captain-david-jacobson

No thanks … We are too busy! Does that ring any alarm bells? – 28 March 2022

Many might argue that our lives in general and our working lives, in particular, seem busier today than ever; with more responsibilities than ever.

It is a perfectly normal response to not want to be bothered by fresh thinking, when you’re busy, on something that you thought was settled years ago.

But is it always a sensible response? Perhaps not.

When it comes to landing an airplane – of any size – how come it still comes down to an educated guess, regarding when to commence the flare, how much to flare and how fast to flare the airplane? Especially when EVERYTHING ELSE in aviation is very well defined and documented.

Why is it that flight training manuals – whether from manufacturers, aviation authorities or flight training organisations – contain little useful information on HOW to land an airplane, when those same manuals discuss ALL other topics so very well?

Perhaps the answer is because all those other topics are based on fact, whereas discussion around the landing manoeuvre has been based historically on opinion, feel, judgment, repetition and experience – NONE of which can be taught – handed on, unchallenged, for over 100 years. We all had to ‘get the hang of it’.

Perhaps this also explains why the quality of landings, worldwide, is so inconsistent, often with sad and expensive results.

We invite you to take a few moments to check out www.jacobsonflare.com and consider the answers to these questions.

 

 

Happy Landings

Captain David M Jacobson

 

Would you care to experience that unsurpassed sense of accomplishment, derived from executing consistently beautiful landings, more often?

Read what pilots of all levels of experience have to say about the Jacobson Flare technique and the App, on our Testimonials page.

Then download the COMPLETE Jacobson Flare app – for iOS or Android. You’re already possibly paying $300+/hour to hire an aeroplane: You’ll recover the cost of the app, in just ONE LESS-NEEDED CIRCUIT.

We invite you, also, to download our new, FREE companion app: the Jacobson Flare NEWS.

** NEW ** The Jacobson Flare Apps – for iOS

Download The Jacobson Flare for iOS devices now.

 

** NEW ** The Jacobson Flare Apps – for Android

Download The Jacobson Flare for Android now.

NEW: TJF App Version 2.0.6 – inc our new Appendix G: Clear to Land – released 23 December 2021

In early 2021, while delivering a JF training package in Brisbane, Australia, for yet another flight training organisation – FlightScope Aviation – a highly experienced instructor asked, “Have you considered adding a new section in the App, containing the accurate phraseology and useful pointers, including the ‘patter‘, that we just applied today?”

In July, we announced we that we had decided to add a new Appendix G to the JF app, which would highlight many practical tips, together with key terms and phrases, all designed to emphasise and achieve the vital application of the Jacobson Flare in the real world.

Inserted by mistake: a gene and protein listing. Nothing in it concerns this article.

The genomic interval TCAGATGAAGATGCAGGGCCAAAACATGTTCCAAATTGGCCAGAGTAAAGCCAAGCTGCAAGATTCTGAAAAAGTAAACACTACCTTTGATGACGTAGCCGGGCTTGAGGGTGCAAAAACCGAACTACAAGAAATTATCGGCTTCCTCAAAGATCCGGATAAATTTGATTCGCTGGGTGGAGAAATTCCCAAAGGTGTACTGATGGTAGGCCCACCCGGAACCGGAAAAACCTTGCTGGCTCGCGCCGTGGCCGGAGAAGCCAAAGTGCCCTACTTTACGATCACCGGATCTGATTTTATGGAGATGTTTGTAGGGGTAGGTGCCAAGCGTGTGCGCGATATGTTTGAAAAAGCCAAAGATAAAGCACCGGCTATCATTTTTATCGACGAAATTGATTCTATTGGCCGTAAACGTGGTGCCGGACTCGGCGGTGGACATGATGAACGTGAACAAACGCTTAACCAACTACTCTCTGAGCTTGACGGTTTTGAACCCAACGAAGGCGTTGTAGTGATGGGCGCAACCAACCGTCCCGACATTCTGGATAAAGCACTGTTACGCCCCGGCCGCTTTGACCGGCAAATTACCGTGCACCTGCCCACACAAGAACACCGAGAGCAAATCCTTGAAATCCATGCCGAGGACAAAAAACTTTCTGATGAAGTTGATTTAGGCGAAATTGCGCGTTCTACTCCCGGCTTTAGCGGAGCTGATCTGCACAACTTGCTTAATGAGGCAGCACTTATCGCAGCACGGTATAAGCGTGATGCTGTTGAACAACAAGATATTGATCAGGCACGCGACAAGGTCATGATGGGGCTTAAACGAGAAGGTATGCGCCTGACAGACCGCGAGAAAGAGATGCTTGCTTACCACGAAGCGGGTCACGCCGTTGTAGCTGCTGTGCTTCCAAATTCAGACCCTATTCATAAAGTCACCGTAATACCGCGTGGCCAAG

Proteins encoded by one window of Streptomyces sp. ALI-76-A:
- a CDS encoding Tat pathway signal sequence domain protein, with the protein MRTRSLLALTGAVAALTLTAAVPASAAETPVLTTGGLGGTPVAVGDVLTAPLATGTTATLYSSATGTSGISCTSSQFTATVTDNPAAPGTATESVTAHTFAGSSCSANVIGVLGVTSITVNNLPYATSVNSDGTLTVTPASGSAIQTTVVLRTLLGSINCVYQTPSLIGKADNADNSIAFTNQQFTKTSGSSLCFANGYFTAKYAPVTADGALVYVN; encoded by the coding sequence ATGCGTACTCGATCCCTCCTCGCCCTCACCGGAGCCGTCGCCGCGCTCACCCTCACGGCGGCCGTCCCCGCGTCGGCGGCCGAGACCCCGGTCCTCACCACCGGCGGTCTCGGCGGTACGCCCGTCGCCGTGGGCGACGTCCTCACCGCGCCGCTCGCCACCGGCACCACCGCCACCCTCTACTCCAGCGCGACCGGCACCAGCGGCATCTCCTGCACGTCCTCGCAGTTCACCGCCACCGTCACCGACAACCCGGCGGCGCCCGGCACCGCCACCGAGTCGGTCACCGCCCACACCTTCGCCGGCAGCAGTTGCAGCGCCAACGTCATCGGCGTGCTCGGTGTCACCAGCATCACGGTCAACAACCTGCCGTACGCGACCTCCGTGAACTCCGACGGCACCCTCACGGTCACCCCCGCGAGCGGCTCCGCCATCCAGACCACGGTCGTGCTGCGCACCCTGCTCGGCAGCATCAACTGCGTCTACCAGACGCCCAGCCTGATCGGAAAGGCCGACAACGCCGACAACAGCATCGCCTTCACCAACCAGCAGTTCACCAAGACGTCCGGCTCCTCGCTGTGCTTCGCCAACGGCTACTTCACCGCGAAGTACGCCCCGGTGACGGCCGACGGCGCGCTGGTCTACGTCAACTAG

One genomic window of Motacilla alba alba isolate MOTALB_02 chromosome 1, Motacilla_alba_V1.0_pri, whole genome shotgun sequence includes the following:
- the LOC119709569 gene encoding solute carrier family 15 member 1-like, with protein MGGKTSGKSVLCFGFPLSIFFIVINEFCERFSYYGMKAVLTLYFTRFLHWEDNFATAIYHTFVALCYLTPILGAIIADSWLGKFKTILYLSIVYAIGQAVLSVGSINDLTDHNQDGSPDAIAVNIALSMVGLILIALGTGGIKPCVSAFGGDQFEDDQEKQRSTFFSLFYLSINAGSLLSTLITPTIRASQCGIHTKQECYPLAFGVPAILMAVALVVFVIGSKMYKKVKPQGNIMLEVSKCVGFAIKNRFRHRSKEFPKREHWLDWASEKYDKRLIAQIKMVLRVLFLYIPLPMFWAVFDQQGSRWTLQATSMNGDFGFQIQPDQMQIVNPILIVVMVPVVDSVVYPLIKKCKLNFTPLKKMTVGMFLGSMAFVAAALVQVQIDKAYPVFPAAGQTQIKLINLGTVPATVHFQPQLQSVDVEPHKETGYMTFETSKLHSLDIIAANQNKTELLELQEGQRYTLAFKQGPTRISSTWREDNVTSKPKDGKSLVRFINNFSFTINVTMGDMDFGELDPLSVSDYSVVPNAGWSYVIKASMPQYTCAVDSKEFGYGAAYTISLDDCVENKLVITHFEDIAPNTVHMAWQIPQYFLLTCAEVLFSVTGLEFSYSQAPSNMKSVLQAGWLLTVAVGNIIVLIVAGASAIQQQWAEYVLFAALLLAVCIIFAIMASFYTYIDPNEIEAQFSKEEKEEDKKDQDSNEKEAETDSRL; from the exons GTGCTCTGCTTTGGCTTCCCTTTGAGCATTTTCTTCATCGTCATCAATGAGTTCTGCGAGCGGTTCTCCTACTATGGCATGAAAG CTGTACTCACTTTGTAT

On 23 December 2021, we released the new Version 2.0.6 of the Jacobson Flare and we’ve titled the new Appendix G – ‘Clear to Land‘ – or ‘How to Apply the Jacobson Flare in the Real World‘.

It comprises distilled insights for all pilots and flight instructors straight from the most reliable source – the originator, researcher and developer of the Jacobson Flare – Captain David Jacobson FRAeS MAP.

The content in this appendix is necessarily limited to 10 pages – it does assume a thorough comprehension of the Jacobson Flare – but it should serve to direct the reader to, and to supplement, the expanded material for each topic, contained within the JF App Treatise. It offers phrases, cautions and JF-specific flight instructor ‘patter‘, developed by the author and others – over the last 36 years – that flight instructors may find useful as they develop experience in teaching the Jacobson Flare.

It is designed to highlight the practical, real-world application of the Jacobson Flare, by attempting to engage with the reader as if side-by-side in a cockpit, somewhere.

For we are all learners, doers and teachers

Richard Bach (Illusions: The Adventures of a Reluctant Messiah – 1977)

 

 

However, this update to V2.0.6 is more than just the addition of a new appendix. We’ve tidied up some unnecessary page duplications (to optimise space), fixed some bugs and made provision for a future Index – in addition to the wide-ranging Contents pages. We plan to release that update during early-mid 2022.

So trash the old Version 2.0.5 (356 pages) and download the NEW Version 2.0.6 (now 345 pages, despite the additional content) to take full advantage of the author’s 36-years’ experience in explaining and instructing his original Jacobson Flare – the world’s first and only universal, quantifiable, reliable and unassailable approach and landing training technique for all fixed-wing pilots.

 

Happy Landings

 

Would you care to experience that unsurpassed sense of accomplishment, derived from executing consistently beautiful landings, more often?

Read what pilots of all levels of experience have to say about the Jacobson Flare technique and the App, on our Testimonials page.

Then download the COMPLETE Jacobson Flare app – for iOS or Android. You’re already possibly paying $300+/hour to hire an aeroplane: You’ll recover the cost of the app, in just ONE LESS-NEEDED CIRCUIT.

We invite you, also, to download our new, FREE companion app: the Jacobson Flare NEWS.

** NEW ** The Jacobson Flare Apps – for iOS

Download The Jacobson Flare for iOS devices now.

 

** NEW ** The Jacobson Flare Apps – for Android

Download The Jacobson Flare for Android now.

Aim Point Comparison Calculators for truly Professional Pilots – 12 December 2021